18-Jul-87 20:33 MST Sb: APtx 07/04 1105 House Graveyard HOUSTON (AP) - Jurors serving in t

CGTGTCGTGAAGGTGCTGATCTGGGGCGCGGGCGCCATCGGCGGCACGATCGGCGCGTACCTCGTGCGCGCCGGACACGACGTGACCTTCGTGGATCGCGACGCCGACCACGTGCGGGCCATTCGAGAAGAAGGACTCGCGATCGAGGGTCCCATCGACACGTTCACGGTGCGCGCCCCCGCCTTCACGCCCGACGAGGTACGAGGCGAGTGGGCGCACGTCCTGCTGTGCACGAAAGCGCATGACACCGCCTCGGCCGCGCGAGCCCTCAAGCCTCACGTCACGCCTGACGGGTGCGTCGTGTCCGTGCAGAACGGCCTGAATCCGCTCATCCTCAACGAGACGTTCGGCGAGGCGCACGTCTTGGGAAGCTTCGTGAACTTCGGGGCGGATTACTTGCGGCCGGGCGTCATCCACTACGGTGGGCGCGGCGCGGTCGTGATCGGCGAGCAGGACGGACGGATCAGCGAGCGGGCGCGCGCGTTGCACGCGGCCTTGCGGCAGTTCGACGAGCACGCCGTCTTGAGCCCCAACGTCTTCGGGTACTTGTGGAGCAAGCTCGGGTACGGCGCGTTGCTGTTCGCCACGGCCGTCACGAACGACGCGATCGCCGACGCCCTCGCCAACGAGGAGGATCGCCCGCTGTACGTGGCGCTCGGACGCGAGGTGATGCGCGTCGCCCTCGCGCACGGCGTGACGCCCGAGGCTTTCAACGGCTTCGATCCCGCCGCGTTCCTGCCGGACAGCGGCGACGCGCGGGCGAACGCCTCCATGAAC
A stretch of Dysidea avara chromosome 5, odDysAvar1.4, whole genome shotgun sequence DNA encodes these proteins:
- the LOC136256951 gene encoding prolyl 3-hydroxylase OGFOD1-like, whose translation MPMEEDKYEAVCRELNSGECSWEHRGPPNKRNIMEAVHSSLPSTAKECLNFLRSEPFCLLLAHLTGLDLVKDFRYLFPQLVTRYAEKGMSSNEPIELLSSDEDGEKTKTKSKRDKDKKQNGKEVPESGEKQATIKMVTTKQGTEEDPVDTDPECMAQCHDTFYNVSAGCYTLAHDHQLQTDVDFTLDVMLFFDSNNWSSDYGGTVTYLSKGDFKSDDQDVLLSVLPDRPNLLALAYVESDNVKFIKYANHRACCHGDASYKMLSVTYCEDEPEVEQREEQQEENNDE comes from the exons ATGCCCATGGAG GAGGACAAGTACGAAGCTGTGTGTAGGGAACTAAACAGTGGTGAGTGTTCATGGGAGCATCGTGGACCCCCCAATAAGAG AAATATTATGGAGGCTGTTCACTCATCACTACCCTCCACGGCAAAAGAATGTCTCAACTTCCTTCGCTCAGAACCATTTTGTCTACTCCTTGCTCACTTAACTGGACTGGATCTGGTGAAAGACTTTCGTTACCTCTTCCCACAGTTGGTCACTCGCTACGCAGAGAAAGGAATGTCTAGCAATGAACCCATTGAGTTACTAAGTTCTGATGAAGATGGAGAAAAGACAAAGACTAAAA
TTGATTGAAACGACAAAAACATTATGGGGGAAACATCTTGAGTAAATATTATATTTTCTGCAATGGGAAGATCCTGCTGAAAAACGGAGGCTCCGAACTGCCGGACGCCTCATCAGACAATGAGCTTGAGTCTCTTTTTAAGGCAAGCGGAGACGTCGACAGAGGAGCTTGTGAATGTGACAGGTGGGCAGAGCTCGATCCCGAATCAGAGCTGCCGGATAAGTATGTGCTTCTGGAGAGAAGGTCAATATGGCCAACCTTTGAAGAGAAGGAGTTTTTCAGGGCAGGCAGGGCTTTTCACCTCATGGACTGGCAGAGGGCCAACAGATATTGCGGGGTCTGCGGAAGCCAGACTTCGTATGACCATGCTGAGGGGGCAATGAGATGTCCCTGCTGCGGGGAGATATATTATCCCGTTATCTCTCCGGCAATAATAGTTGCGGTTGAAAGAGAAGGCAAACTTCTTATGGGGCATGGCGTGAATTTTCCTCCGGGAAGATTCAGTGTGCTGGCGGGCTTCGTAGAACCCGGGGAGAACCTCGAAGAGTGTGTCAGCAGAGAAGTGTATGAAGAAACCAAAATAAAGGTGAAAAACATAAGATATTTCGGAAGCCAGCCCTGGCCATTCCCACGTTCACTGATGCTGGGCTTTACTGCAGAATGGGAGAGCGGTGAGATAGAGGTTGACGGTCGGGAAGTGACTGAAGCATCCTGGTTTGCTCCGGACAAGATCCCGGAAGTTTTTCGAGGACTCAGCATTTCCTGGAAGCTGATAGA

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18-Jul-87 20:33 MST Sb: APtx 07/04 1105 House Graveyard HOUSTON (AP) -- Jurors serving in the case of a house built on old cemetery property heard claims about such ghostly happenings as a televison set turning itself on in the middle of the night. The testimony came in a $2 million damage suit Sam and Judy Haney of Crosby filed against the Purcell Corp., which sold the couple their custom-built home six years ago. The Haneys contended that the developers had deceived them by not informing them about the location of the old burial ground and that disturbing the graves agitated the ghosts of those buried there. On Thursday, the jury decided the couple suffered $142,600 in damage -- mostly for mental anguish. However, the jury found that the developers didn't intentionally mislead the Haneys. The story told in court sounded like the script for a remake of the movie "Poltergeist," which concerned a family's struggle to cope with ghosts who revolted because the family's home had been built over their graves. The issues raised in the trial lie far from those customarily litigated in a court of law, but they touch on matters of abiding fascination. Few subjects rival ghost stories in seizing public attention. Psychologist Karlis Osis, who spent more than 30 years investigating reports of encounters with ghosts and other alleged paranormal incidents, says he is convinced the vast majority of Americans believe in the existence of ghosts. Says Dr. Anthony Barrand, professor of psychology and anthropology at Boston University, "I don't think there is a culture in the world that doesn't believe in them (ghosts). There is no culture that acknowledges life to be something that begins at birth and ends with death, with nothing going before and nothing afterward." Literature, like Gothic novels set in creepy castles, also helped transform ghosts into scary and often dangerous entities, Barrand said. Professor Warren S. Walker of Texas Tech University is not a proponent of belief in ghosts, but he recalls that folklore provides what is said to be a protection agaisnt ghosts. According to this tradition, Walker says, "If you meet a ghost, you should say, `In the name of God, what do you want?' If you do that, a ghost can't harm you."' Copyright 1987 by the Associated Press. All rights reserved. <<>>


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